What kind of paper would you like to use on your next project? If that question makes a chill go up your spine, we are here to help. Paper weight is a confusing topic, but we have the answers, and can provide you with a cheat sheet for reference, too!
When a paper is being described to you, it will have two parts, a weight and a category, such as a 60lb. Text or an 80lb. Cover. You may also see these abbreviated as 60#T and 80#C.
There are five basic categories of paper that your will deal with on press:
Writing — This common paper is used in a wide variety of applications, from business forms to household stationery. It is a strong sheet used in most copiers and desktop printers in the form of 8 ½" X 11" 20lb. standard copy paper. Also called "Bond," "Ledger," or "Duplicator."
Text — Found in books, announcements, and brochures, this is well suited for two-sided printing, very durable, and relatively inexpensive. Also called "Book," or "Offset."
Cover — Cover paper is also known as yardstick, and is a heavyweight, stiff sheet that folds and resists damage well. Because of its durability, it is commonly used in folders, business cards, greeting cards, and post cards.
Tag - Tag paper is dense and strong, used for store tags.
Index - Index paper is stiff, inexpensive and absorbs ink well, making it the prime choice for index cards and business reply cards.
So, where does the weight of the paper come from?
To determine the weight of the paper, the manufacture weighs a ream (500 sheets) of the paper's parent sheets. This is called a basis weight, and it is where we get the 60lb. in our 60lb. text. But, the 8 ½" X 11" sheets of paper that we are used to dealing with aren't the size of a parent sheet. The different categories of paper have different parent sheet sizes. Here is a list:
Parent Sheet Sizes
Writing: 17" x 22"
Text: 25" x 38"
Cover: 20" x 26"
Tag: 24" x 36"
Index: 25 ½" x 30 ½"
While different paper types have different parent sheet sizes, papers can still be compared by using equivalent weight. The table below is intended to serve as a guide only. The values should not be used as specifications, since there are variances with different paper manufacturers.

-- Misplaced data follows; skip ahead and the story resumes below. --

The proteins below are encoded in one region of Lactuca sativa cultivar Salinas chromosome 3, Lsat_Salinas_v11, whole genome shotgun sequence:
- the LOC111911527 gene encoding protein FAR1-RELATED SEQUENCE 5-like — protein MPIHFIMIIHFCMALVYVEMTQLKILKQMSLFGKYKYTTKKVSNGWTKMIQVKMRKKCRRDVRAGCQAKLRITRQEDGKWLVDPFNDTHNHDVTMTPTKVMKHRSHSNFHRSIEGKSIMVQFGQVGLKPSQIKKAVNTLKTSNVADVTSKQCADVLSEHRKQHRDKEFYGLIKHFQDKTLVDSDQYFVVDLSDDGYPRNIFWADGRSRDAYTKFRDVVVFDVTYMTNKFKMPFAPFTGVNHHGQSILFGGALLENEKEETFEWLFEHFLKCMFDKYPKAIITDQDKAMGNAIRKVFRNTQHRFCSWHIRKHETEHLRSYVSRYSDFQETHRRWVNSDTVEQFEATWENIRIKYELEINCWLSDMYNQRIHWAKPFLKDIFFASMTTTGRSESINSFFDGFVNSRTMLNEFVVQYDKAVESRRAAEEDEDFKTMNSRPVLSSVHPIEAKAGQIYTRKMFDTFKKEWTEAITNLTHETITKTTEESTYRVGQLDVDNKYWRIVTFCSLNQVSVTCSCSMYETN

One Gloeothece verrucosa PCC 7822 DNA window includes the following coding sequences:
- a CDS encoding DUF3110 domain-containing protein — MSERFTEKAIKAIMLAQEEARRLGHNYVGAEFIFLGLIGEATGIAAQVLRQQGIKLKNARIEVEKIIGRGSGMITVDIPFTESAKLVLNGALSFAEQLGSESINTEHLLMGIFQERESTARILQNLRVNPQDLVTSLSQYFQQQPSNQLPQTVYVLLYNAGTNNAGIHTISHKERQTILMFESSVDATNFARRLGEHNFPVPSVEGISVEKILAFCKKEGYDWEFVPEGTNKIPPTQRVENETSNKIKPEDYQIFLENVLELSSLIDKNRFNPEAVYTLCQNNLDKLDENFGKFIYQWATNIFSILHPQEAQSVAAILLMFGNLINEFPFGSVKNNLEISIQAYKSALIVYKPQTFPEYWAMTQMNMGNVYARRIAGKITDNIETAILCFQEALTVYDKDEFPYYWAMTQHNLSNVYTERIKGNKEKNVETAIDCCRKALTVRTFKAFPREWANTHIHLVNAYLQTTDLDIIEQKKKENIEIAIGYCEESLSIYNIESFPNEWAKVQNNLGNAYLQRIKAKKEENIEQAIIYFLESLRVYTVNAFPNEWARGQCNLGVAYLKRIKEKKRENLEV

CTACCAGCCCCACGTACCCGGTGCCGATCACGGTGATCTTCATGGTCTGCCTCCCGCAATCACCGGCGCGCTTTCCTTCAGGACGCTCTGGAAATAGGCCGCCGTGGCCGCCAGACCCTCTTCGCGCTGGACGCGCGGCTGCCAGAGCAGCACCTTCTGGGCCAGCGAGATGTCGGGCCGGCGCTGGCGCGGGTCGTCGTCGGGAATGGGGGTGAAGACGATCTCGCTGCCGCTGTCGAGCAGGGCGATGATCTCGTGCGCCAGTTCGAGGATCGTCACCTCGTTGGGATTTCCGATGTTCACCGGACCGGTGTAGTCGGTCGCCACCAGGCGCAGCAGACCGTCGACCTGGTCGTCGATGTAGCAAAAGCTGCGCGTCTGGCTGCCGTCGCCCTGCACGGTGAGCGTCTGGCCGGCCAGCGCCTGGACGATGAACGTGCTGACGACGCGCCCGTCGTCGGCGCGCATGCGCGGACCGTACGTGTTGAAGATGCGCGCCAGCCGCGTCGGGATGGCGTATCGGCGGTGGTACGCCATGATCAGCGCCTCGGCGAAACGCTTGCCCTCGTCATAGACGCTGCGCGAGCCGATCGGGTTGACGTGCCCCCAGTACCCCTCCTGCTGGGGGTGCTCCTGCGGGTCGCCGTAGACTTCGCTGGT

Caliper is the thickness of a sheet of paper expressed in thousandth of an inch. This measurement is taken with a micro meter. Normally, paper caliper should not have more than a plus or minus 5% variance within a sheet. Usually the greater the caliper (or the thicker the paper), the greater the paper weight, but this depends on the density and finish of the paper.
Card stock thickness can sometimes be expresses in points, as in a 12pt. stock. Points are the thickness of the sheet in thousandths of an inch, with one point equaling 0.001 inch. So, a 10 pt. cover stock is 0.010 inches thick and roughly corresponds to a weight 90 lb., or 250 g/m2 . A 12 pt. card is 0.012 inches thick.
Metric Grams Per Square Meter
Most countries use the international paper weight system that calculates grams per square meter. However, USA and Canada use the British weight system. In order to prevent any possible confusion on both sides, we provide the conversion table for the equivalent paper weight.
The metric system is standard across all weights of papers. For example, a card stock may be a 80lb. Cover or 80lb. Text. But in the Metric system, the same papers would simply be 216 g/m2 and 104 g/m2, respectively (the first being twice as thick as the second)
When selecting a paper weight, it is important to be aware that European and Asian sheets typically contain less paper pulp and more surface coating than American sheets. While an American sheet and a European sheet might both be specified as 100 lb., for instance, the European sheet would feel less bulky and would likely have less opacity than the comparative American sheet.